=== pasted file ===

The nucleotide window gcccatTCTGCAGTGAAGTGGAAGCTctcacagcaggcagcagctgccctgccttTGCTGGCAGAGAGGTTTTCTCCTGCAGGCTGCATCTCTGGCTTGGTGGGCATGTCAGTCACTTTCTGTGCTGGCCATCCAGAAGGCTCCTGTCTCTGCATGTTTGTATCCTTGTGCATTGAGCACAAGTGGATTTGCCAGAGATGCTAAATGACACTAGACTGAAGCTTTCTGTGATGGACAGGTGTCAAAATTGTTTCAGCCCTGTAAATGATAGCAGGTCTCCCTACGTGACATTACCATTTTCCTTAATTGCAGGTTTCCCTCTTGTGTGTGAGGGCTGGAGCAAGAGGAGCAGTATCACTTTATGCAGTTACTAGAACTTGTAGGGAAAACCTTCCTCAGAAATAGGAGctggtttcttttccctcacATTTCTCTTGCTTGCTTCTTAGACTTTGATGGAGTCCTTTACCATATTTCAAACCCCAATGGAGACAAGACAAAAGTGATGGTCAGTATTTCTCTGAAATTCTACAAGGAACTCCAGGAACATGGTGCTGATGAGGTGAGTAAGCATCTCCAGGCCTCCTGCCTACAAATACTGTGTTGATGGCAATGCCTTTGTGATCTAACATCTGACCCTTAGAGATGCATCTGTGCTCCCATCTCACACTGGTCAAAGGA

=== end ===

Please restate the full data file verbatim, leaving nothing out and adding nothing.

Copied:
The nucleotide window gcccatTCTGCAGTGAAGTGGAAGCTctcacagcaggcagcagctgccctgccttTGCTGGCAGAGAGGTTTTCTCCTGCAGGCTGCATCTCTGGCTTGGTGGGCATGTCAGTCACTTTCTGTGCTGGCCATCCAGAAGGCTCCTGTCTCTGCATGTTTGTATCCTTGTGCATTGAGCACAAGTGGATTTGCCAGAGATGCTAAATGACACTAGACTGAAGCTTTCTGTGATGGACAGGTGTCAAAATTGTTTCAGCCCTGTAAATGATAGCAGGTCTCCCTACGTGACATTACCATTTTCCTTAATTGCAGGTTTCCCTCTTGTGTGTGAGGGCTGGAGCAAGAGGAGCAGTATCACTTTATGCAGTTACTAGAACTTGTAGGGAAAACCTTCCTCAGAAATAGGAGctggtttcttttccctcacATTTCTCTTGCTTGCTTCTTAGACTTTGATGGAGTCCTTTACCATATTTCAAACCCCAATGGAGACAAGACAAAAGTGATGGTCAGTATTTCTCTGAAATTCTACAAGGAACTCCAGGAACATGGTGCTGATGAGGTGAGTAAGCATCTCCAGGCCTCCTGCCTACAAATACTGTGTTGATGGCAATGCCTTTGTGATCTAACATCTGACCCTTAGAGATGCATCTGTGCTCCCATCTCACACTGGTCAAAGGA